"I was born just five months after the day of the explosion. I was a very sickly child and I remember feeling like something was wrong, not growing like a normal child. When I was born I was quickly admitted into the intensive care unit. I had cramps and I was very weak. Half of my childhood, I spent in hospital without receiving a diagnosis. I was treated for bronchitis, then pneumonia, and then neuroses."



"You might think there should be nothing from Chernobyl in my identity because I was not born at the time of the explosion. I was in my mother's belly and I did not yet exist in the outside world."



"I did not have the opportunity to be active. Children who were born in the year of Chernobyl were the most adversely affected. I was lying in the hospital, without my mother all the time. That is, perhaps, reflected in my character today."



"My grandmother became disabled in a very early stage of life. It had nothing to do with the accident, but it was also an autoimmune processes. Then my aunt became disabled. And for me, the word ‘disabled’ is really terrible, full of stigma. That’s what I faced every day, and my family saw it. It's still, for me, a great discomfort, very frightening. It’s significant that the word is placed next to my name. It really bothers me, and caused me to reject having a disabled certificate for a time. I thought, if the word was written next to my name, then I could go no further. I know it's weird, but I had a sort of feeling that the world would bury me."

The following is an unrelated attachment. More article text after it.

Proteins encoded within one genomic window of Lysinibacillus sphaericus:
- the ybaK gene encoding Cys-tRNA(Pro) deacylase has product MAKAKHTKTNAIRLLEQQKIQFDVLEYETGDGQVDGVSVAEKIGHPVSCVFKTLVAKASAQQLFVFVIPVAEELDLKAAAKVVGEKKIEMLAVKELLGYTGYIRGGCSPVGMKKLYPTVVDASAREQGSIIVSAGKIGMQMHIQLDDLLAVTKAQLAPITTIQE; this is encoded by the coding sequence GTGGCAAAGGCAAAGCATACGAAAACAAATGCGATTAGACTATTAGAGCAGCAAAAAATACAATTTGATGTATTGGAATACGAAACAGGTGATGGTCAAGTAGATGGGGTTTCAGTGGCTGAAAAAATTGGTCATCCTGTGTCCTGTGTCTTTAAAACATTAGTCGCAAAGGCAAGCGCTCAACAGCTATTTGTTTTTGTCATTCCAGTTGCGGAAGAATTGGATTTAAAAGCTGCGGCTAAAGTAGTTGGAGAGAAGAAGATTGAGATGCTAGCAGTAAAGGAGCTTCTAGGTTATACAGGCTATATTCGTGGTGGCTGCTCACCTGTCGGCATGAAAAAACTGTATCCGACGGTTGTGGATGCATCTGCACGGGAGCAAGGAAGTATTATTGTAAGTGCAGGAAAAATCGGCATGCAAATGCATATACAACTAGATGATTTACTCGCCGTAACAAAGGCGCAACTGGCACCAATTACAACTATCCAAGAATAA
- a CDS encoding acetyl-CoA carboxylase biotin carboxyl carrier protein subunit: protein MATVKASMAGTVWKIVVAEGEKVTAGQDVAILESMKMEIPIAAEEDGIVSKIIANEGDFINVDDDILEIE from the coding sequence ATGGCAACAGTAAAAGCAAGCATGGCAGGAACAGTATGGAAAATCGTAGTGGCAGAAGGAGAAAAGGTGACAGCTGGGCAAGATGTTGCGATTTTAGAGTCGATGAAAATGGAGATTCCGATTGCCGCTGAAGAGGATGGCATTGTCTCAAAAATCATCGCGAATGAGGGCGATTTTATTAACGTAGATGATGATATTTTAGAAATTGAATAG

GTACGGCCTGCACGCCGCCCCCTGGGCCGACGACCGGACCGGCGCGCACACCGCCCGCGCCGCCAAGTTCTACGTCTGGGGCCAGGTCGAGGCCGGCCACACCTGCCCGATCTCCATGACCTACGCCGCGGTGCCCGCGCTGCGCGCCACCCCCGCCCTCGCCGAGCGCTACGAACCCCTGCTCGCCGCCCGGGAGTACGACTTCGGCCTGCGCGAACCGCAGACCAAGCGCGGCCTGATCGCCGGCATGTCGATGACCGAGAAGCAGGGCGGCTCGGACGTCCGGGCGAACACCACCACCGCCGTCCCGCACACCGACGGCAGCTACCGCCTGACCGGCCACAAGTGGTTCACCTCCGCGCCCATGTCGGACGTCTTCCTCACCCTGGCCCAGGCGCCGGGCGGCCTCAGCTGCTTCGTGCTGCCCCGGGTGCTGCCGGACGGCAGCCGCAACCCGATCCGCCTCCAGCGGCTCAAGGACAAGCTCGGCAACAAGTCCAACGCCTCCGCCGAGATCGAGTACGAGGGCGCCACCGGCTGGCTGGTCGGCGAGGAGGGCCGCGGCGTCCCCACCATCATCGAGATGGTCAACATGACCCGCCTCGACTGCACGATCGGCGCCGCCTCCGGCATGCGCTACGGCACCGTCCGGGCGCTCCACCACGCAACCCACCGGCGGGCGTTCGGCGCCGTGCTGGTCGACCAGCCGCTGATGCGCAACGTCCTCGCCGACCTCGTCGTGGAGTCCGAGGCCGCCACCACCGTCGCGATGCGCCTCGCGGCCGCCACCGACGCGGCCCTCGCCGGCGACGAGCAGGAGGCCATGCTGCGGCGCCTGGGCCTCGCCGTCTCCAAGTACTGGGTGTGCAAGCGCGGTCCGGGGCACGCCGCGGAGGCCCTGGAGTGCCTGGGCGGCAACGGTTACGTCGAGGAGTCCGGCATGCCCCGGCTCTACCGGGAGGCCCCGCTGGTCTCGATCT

"Recently, I just realized that I was not guilty. This is nobody's fault. I'm working on it, and everything is much better. I understand that all the worst is over, and now I'm trying to reestablish contact with my parents. They thought that I grew up very strong and independent. But it is not so. Now it’s like I just came back to life and I'm a child again. It’s interesting for me to touch, feel, play, go on a picnic. I just learned how to ride a bike this year."





Read a review of Silent Histories  here.

No comments:

Post a Comment